Hot Weather, WeChat, Taxis and the Metro

It’s been a little over a week now since Robert and I arrived in Shanghai. The feeling is still fantastic, but there’s definitely a lot to take in, learn and get used to. Here are some first impressions and observations from the first week in our new city: 

  • It’s getting really, really hot and humid
    So turns out that we managed to arrive right in the beginning of something called plum rains (méiyǔ in Chinese), a season with heavy rain and occasional thunderstorms and lightning. Luckily this should only last for a couple of weeks, so fingers crossed for more blue skies in July. Now is also the beginning of the two hottest months in Shanghai, and we’ve already been up to 30-35°C most days in the past week. Going outside can therefore be a bit of a challenge, and I guess this is only the beginning. Luckily there’s air-conditioning pretty much everywhere, just have to watch out for that AC-flu! 
  • WeChat rules China
    Anyone who has something to do with China knows this by now. WeChat, or Wēixìn in Chinese, is an insanely popular social media app in China, and actually the biggest messaging app in the world by active monthly users. If you are in China, you have to be on WeChat. Everything happens on WeChat. You communicate with your friends, read the news, send and receive money, make a doctor’s appointment, book a taxi, order food and so on. I haven’t been an active WeChat user for too long so I’m still figuring it out, but having it down seems to be crucial for survival here.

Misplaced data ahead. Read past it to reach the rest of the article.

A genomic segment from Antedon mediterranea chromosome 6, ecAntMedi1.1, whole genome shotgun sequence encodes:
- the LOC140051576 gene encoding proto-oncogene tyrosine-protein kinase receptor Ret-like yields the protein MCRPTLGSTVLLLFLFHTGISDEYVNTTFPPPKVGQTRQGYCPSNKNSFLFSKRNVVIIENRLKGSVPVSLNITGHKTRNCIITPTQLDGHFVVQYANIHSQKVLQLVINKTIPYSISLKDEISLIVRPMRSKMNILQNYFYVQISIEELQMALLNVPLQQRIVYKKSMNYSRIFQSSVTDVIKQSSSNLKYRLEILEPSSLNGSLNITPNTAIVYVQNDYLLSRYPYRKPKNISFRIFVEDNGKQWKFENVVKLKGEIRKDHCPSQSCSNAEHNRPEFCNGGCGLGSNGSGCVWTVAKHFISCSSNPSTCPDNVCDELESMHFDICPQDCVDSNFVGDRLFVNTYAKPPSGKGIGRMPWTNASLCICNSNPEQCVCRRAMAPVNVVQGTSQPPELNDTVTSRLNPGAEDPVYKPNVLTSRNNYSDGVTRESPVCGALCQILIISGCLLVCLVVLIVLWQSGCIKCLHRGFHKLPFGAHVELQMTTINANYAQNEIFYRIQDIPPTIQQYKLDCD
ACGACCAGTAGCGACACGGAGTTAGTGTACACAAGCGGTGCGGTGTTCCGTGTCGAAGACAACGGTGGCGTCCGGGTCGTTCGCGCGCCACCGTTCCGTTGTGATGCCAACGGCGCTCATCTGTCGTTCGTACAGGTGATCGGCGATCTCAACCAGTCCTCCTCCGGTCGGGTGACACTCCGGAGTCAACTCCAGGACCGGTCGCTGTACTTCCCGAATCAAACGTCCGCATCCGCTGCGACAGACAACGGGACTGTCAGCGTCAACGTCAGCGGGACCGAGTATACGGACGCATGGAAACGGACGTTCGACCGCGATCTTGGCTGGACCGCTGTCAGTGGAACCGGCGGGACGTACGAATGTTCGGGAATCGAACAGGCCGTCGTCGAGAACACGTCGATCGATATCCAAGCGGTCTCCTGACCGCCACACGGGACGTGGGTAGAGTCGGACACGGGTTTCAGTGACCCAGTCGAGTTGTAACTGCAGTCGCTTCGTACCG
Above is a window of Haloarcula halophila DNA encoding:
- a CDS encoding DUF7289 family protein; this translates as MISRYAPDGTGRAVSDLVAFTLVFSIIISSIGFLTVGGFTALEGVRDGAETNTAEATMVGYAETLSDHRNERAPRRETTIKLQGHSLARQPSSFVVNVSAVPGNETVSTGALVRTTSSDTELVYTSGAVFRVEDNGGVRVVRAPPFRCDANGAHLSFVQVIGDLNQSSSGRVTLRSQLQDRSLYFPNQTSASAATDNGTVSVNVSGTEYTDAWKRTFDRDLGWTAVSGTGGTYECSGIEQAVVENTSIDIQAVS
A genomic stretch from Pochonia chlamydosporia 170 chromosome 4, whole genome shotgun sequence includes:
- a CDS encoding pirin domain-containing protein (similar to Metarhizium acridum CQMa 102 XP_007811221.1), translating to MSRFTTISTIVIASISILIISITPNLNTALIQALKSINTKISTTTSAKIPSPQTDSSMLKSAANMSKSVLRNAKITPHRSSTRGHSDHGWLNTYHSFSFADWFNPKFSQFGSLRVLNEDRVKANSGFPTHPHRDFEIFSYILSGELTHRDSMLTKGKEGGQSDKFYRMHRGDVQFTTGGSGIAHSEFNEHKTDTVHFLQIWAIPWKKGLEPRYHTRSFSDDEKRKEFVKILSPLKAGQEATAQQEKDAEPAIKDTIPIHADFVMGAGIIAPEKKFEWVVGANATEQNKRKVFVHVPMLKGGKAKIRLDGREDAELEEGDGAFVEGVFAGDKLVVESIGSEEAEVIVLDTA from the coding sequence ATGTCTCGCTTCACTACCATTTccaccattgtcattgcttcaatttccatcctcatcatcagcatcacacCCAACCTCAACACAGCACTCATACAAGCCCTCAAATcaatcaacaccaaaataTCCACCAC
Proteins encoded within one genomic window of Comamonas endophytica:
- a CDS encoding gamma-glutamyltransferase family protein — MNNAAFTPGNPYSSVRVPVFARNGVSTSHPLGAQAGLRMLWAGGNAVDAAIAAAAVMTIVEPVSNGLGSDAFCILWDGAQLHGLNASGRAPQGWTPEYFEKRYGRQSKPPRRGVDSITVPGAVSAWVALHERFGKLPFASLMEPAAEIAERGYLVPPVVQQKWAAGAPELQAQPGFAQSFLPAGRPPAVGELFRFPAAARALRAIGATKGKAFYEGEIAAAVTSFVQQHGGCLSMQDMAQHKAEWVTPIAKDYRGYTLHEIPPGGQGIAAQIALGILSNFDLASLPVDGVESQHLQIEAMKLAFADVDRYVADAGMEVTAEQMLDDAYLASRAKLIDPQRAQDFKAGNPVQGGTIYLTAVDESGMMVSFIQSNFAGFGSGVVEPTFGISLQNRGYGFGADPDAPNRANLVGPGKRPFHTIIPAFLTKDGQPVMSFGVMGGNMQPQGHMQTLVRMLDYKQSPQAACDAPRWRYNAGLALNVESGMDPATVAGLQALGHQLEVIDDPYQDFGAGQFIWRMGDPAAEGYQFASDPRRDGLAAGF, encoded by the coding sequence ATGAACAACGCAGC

• The taxi situation is terrible
    Taking a taxi in China was wonderfully easy and cheap a few years ago, but the days of walking down the street and waving an empty cab in seconds seem to be long gone. Most taxis now answer to different apps (like WeChat), and most drivers I have encountered are reluctant to pick up passengers without an app. Ordering taxis through apps require more advanced Chinese skills (both writing and speaking as you first type your location in the app, and then the driver usually calls you). Same goes for Uber. But I’m sure I’ll figure it out as the city becomes more familiar and I start picking up on street/building/area names. As for non-Chinese speaking visitors, staff at hotels are usually helpful with ordering taxis, so just ask them for help.
  • The metro system is great
    Getting a taxi may be a pain in the butt, but luckily Shanghai seems to have a pretty awesome public transportation system. So far I’ve only tried the metro (and will mainly stick to it) and I’m very impressed. It’s super easy and cheap (starting at 3 RMB/ride), the network is extensive, you have information in both Chinese and English, and so far all the stations and lines have been clean and air-conditioned. And not too crowded! (I’ll probably have to take that back once I ride in rush hour.) You can buy single ride tickets at the stations, but if you’re here even for a short time and need to use public transportation a lot, I’d recommend getting a Shanghai Public Transportation Card. It’s a value smart card (similar to the Metro Card in New York) that can be used for paying metro, bus, train, and taxi rides. It even works on the Maglev train between Shanghai city and Pudong Airport. You can pick one up at ticket counters at any metro station, all you need is 20 RMB for the deposit and whatever amount of money you want to add as value.
  • The city is surprisingly green
    Love it. See for yourself below. :)

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One comment

  1. Pingback: My China Bucket List | Shanghaista

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